Last year, Israel and the US invested unprecedented efforts in discrediting the legitimate rights of Palestinians and seeking to limit, to the point of dysfunction, the role of institutions working directly with Palestinian refugees, notably the United Nations Relief and Works Agency (UNRWA).
During a meeting with Israeli Prime Minister Benjamin Netanyahu in June 2017, US Ambassador to the UN Nikki Haley accused the UN of bullying tactics against Israel, prompting Netanyahu to state mere days later that UNRWA should be dismantled.
Since the early days of Donald Trump’s presidency, Israel is no longer choosing who to discredit. Supported in international institutions by the US in an overt manner, Netanyahu has adopted a different strategy – that of leveraging similar attacks on the UN and Palestinians (despite the body’s support for Israel’s colonial project).
However, both the UN and Palestinians are subjugated to the point of dependence, albeit under different circumstances. The UN’s dependence is directly linked to maintaining the cycle of human rights violations. Palestinians, on the other hand, have been forced into dependence for survival because the international community, in accordance with Israel’s demand, eliminated the possibilities for anti-colonial struggle and framed the political cycle of displacement as a humanitarian concern.
The recent news that Trump is withholding more than half of its financial annual contribution to UNRWA makes this dynamic even clearer. Commissioner General Pierre Krähenbühl’s statement reflects both the necessity of the organisation’s work, as well as the importance of assuring the permanence of services offered to Palestinian refugees.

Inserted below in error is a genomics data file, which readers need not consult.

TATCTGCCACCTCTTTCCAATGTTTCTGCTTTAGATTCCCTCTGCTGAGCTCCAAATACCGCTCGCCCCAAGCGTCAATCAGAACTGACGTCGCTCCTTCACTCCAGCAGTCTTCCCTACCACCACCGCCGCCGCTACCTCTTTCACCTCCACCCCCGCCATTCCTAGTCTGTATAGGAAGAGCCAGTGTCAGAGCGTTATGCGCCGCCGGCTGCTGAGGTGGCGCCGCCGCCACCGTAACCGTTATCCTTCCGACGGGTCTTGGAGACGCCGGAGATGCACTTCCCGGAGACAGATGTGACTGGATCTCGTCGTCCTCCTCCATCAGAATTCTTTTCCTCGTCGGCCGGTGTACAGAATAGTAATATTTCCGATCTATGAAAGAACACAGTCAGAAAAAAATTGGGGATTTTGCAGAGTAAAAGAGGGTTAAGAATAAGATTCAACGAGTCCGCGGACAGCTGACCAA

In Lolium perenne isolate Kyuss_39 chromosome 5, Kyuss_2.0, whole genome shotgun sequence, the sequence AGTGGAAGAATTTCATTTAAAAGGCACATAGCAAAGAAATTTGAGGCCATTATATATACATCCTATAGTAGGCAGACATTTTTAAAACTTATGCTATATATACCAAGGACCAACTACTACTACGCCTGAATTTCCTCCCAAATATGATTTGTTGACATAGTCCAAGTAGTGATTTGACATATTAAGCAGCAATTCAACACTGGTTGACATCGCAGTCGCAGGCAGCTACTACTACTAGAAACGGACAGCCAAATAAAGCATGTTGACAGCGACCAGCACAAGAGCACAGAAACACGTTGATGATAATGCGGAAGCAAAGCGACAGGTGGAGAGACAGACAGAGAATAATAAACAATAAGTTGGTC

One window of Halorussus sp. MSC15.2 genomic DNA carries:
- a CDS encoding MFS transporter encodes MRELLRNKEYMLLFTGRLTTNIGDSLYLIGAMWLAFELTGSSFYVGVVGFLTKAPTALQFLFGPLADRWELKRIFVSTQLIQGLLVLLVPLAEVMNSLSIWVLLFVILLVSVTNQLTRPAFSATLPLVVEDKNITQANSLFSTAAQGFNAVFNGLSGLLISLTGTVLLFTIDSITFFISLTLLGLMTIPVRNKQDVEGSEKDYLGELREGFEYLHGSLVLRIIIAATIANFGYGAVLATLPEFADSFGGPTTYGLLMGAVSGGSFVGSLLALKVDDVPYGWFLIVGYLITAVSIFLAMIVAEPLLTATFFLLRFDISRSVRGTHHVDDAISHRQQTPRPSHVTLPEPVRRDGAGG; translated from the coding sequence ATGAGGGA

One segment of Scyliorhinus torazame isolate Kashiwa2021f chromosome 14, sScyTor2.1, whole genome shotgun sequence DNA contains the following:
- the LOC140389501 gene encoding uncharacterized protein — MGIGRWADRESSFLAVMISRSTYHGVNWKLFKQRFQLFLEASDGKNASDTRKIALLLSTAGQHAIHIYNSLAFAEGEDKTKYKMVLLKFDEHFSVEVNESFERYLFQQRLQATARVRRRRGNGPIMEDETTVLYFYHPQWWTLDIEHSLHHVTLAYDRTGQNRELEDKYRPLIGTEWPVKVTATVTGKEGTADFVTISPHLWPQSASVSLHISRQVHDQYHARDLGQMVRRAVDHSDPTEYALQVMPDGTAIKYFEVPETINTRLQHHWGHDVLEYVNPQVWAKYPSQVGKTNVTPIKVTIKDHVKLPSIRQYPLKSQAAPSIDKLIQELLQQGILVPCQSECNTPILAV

It is no secret that the US has always guaranteed billions for Israeli violence and millions as hypocritical compensation for the perpetual violations inflicted upon Palestinians. Identical tactics have been implemented in the context of UNRWA. The needs of Palestinian refugees are not being met in a way which befits autonomy and independence, despite the US being the largest single donor until 2017. The deficit created through US collaboration with Israel ensures that UNRWA will be restricted in its accomplishments, with the result that Palestinians will remain tethered to priorities related to basic needs in order to survive.
Thus, it is contradictory to call for the dismantling of UNRWA while reducing its budget. The needs of Palestinians perpetuated by Israel, the US and the international community, have to be met in a specific manner that is stronger than the current measure. If the organisation’s budget is severely crippled, it stands to reason that necessities will have to remain a priority. Since Palestinians are not fictitious, despite what Netanyahu and the Zionist narrative proclaim, neither the refugees nor their needs will disappear.
UNRWA’s existence is a consequence of the Israeli colonial project. In a world not morally warped, the focus of accountability would be shifted upon the aggressor, rather than a dependent organisation that cannot completely guarantee the well-being of Palestinian refugees, let alone autonomy. Perhaps Netanyahu can consider the obvious solution which would see the end of the humanitarian approach towards Palestinians: decolonise the land, let the refugees return to historic Palestine, and the UNRWA saga will come to a dignified end.